Decrypting the master
His reading on cybernetics led also to an interest in the topic of artificial intelligence and the development of quasi-animate cells with ambiguous ontological status, designed by calculating machines. Biotechnology has a significant place in his writing; after all, he lived in the era of the discovery of DNA and the rise of huge hopes related to our ability to decipher the human genome. He appreciated the value of genetic discoveries, the fact that they would enable us to fight certain illnesses or make food production more effective. As time went by, his optimism about genetic engineering dimmed: he recognised the dangers posed by big capital business, which commercialised even genomes. Nonetheless, he still perceived the development of biotechnology in a larger context, and his pessimism resulted from a worry about political and financial misuse.
What fascinated him the most about the changes within life sciences was the moving boundary between the natural and the artificial, because he realised that biotechnology would eventually have to challenge these binary divisions. If ever more advanced artificial entities come into being, we must not ignore the possibility that they might develop a consciousness, or at least sensitivity to pain. As one of the characters in His Master’s Voice, Saul Rappaport, put it: “[…] the difference between ‘artificial’ and ‘natural’ was not entirely objective, not an absolute given, but a relative thing and dependent on the cognitive frame of reference [translated by Michael Kandel, Northwestern University Press, Illinois, 1999].” The ability to create semi-sentient beings holds a prominent position both in Lem’s essays and in his novels and short stories. In “Prognoza rozwoju biologii do roku 2040” [“A Prognosis for the Development of Biology Until the Year 2040”], written in May 1981, he tried to predict the direction in which techno-biological ideas for evolution would develop, with an unusually optimistic scenario for the future. In this essay, he predicted the modern ontological problems stemming from our ability to design entities partially similar to living organisms, and that it would be philosophers rather than engineers struggling to classify them. “These classification problems will emerge especially when genetic engineering and molecular biology produce a lateral offshoot in the form of materials, often with cellular structure, which will clearly display characteristics of life, but only some of them, for example only self-repairing or self-replicating abilities, or metabolism variants unseen in other species. […] The enormous void between animate and inanimate matter will be filled so thoroughly that any attempts to determine the unambiguously biological or abiological nature of these new creations will become pointless and only testify to our intellectual inertia.” And although Lem didn’t yet use the terms symbionts, liminal life, synthetic life, in silico, in vitro, to describe these physical beings, the perspective of their arrival filled him not with fear, but rather curiosity about how philosophy and legislative practice would handle them.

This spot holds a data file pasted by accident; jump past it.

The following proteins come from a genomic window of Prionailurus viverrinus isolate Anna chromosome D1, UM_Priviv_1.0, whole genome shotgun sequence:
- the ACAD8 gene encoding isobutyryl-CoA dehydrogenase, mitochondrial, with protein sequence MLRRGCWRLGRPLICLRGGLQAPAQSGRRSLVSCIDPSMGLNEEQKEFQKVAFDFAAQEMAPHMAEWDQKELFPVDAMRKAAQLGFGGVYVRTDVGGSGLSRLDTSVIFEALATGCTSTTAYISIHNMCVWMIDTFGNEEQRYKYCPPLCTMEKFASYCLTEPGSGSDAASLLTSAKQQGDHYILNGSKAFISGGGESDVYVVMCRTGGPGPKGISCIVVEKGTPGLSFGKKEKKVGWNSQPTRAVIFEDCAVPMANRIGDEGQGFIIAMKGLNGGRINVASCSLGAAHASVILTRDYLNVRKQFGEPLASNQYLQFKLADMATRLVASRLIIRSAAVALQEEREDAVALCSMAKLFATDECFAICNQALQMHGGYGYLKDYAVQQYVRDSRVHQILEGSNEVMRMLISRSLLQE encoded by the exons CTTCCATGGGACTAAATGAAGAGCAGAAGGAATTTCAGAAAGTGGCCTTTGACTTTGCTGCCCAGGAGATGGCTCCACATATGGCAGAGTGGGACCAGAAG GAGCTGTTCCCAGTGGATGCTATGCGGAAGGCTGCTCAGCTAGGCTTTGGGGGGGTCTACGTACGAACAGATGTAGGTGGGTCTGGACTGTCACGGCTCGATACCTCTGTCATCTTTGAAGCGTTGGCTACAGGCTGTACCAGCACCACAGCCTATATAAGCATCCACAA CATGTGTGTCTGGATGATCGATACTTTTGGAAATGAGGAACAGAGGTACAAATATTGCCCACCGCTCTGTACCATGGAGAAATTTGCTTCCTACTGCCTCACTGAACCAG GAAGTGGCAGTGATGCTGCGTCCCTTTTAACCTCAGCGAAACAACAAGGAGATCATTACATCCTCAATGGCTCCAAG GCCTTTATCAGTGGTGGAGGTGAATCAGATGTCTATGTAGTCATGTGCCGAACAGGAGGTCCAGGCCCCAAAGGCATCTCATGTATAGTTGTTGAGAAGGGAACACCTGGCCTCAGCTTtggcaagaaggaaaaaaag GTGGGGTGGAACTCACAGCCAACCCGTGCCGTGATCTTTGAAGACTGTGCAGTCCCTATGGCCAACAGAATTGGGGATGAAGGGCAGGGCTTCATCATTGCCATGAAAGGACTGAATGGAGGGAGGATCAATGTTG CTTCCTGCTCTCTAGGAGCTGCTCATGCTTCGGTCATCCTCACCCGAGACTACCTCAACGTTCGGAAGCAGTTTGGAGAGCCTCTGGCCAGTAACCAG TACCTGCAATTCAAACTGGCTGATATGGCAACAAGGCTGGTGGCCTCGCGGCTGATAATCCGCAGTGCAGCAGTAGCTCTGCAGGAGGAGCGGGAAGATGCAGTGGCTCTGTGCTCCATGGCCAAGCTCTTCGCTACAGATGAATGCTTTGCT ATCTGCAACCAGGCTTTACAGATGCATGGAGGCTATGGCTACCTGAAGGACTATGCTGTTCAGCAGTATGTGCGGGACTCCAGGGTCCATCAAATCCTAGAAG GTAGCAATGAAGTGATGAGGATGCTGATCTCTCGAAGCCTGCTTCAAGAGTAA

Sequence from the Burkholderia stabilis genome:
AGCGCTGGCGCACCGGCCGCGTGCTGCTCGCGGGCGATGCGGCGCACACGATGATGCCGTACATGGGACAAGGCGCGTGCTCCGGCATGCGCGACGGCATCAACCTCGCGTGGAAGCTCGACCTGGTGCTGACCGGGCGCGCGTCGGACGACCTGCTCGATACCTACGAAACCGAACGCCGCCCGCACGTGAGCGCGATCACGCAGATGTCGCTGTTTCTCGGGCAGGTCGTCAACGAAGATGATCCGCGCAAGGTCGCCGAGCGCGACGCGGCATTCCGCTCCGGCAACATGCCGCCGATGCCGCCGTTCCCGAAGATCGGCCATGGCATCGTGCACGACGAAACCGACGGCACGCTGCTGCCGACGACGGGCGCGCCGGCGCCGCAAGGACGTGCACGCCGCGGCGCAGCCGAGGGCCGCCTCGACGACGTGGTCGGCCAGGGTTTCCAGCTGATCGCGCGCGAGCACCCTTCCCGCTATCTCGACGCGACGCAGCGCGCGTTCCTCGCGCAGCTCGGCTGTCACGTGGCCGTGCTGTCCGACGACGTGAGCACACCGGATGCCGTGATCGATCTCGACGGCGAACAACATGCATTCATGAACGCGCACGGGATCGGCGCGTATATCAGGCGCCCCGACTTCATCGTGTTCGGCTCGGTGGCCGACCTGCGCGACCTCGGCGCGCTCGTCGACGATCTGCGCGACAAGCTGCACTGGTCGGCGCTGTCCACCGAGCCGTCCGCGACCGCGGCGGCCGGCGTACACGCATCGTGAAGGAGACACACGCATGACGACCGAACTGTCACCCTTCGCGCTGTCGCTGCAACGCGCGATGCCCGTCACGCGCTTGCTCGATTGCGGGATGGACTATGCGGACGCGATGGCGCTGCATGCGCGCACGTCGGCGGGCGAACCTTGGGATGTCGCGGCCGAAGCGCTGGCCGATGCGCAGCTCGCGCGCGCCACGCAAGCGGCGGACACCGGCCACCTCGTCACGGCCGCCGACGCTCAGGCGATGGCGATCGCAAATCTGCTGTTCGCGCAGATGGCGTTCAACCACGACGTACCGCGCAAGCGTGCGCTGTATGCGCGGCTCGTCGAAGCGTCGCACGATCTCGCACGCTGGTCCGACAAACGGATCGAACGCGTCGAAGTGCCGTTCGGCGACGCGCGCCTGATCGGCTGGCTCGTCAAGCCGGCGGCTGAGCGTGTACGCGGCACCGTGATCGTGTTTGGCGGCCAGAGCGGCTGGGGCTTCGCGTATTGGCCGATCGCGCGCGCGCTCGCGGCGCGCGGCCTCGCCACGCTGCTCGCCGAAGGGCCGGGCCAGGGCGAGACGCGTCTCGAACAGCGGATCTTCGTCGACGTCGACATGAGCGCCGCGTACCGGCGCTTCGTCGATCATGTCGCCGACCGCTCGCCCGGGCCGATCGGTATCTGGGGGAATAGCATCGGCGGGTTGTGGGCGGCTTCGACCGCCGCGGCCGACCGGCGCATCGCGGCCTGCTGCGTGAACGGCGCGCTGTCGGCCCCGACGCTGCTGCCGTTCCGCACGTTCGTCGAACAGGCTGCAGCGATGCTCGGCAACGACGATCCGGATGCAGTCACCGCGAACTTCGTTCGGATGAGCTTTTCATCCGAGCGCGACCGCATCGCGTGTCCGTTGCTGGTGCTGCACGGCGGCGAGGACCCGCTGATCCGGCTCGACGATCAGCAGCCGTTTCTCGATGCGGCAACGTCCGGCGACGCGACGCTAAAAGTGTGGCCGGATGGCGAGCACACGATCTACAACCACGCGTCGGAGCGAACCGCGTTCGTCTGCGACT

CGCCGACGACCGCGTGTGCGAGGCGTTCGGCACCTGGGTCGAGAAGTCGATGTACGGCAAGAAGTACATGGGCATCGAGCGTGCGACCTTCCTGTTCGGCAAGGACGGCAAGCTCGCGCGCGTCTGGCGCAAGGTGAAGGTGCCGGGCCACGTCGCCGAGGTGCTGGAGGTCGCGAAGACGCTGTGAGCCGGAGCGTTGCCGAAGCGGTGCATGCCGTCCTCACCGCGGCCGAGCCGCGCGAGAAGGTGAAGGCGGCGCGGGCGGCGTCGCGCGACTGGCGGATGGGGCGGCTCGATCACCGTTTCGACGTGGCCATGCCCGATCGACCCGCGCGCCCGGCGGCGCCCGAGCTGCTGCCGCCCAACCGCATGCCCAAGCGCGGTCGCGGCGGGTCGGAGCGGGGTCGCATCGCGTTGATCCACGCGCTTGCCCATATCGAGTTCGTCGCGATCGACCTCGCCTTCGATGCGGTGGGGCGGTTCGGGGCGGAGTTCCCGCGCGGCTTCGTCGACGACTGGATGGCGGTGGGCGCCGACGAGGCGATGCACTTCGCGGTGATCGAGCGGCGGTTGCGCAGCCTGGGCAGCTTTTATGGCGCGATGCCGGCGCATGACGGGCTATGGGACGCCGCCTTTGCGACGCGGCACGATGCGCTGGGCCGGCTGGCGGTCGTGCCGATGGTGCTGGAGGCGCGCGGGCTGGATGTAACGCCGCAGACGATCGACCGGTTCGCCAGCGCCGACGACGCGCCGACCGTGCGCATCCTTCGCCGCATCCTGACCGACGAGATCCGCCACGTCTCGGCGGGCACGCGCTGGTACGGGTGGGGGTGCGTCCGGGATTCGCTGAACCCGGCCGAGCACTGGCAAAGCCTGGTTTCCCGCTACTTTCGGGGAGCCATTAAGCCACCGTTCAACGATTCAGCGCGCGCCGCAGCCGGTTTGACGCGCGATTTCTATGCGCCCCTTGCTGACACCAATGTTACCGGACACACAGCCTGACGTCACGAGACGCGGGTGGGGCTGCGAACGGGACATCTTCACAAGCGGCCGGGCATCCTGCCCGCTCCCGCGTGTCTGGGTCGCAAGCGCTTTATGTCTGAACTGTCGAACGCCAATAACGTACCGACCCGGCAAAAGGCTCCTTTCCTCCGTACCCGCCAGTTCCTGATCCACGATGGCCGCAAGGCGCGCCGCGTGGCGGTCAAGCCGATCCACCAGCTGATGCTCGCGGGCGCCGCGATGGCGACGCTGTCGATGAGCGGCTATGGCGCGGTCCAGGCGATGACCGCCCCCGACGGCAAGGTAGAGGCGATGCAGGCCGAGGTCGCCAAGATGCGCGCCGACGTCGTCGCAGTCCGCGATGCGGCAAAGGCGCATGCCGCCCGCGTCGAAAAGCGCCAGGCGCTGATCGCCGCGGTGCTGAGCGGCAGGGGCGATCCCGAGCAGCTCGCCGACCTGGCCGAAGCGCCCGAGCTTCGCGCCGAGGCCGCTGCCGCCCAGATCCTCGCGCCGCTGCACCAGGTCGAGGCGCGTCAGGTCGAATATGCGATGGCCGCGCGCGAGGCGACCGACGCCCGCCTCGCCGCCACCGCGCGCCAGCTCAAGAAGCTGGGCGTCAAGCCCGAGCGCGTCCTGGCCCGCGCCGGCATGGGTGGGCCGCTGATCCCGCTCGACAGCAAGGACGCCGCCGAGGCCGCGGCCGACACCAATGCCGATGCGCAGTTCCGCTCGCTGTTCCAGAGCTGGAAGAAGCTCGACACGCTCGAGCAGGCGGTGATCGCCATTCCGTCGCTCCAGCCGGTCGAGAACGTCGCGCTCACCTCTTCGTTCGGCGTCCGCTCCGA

Excerpt translated by Marta Dziurosz
Decrypting the master
The High Castle is a distinctive hill in Lviv; it is also the title of Lem’s autobiography in which he described his childhood. Could Agnieszka Gajewska’s most recent biography of the writer, Stanisław Lem: Exiled from the High Castle, have been called anything else if Lem’s whole post-war life – as Gajewska claims – was marked by an escape from Lvovian trauma on the one hand, and on the other by a bitter yearning for the time of childhood innocence, a time it is impossible to revisit?
The author has tackled Lem before: her Zagłada i gwiazdy. Przeszłość w prozie Stanisława Lema [Holocaust and the Stars: The Past in the Prose of Stanisław Lem] (2016) is a scholarly monograph on his oeuvre. In her present book, Gajewska significantly widens that perspective, emphasizes the previously signposted arguments, paints a vivid picture of the dreary era in which Lem created and lived. Her key to understanding the writer is the issue of his Jewish identity, wartime trauma and memory, which Lem tried to simultaneously efface and salvage throughout his life. This is why he escaped towards the stars. The war years are crucial to Gajewska. This is when Lwów (present-day Lviv) was occupied and Lem’s family had to go into hiding. Out of scraps of documents, reports and memories, the author meticulously reconstructs what happened to young Stanisław back then, what horrors he and his loved ones experienced. The author’s position is that an echo of these tragedies often returned later in Lem’s books, but in images that were seemingly unrelated to World War II. The doubler graveyard in Eden, the scrapyard full of destroyed robots in Return from the Stars, the horrifying events in the life of his character Rappaport, who was forced to transport dead bodies… There were many more such reminiscences in Lem’s writing, it’s just that nobody has connected these premises before. The common omission of that specific aspect of Lem’s writing is also discussed in the book.
Gajewska’s work removes the patina from the monument that Lem’s output has started to solidify into though the years, and refreshes it for the next generation of readers. This is only one of the reasons for which it deserves due attention.
Translated by Marta Dziurosz
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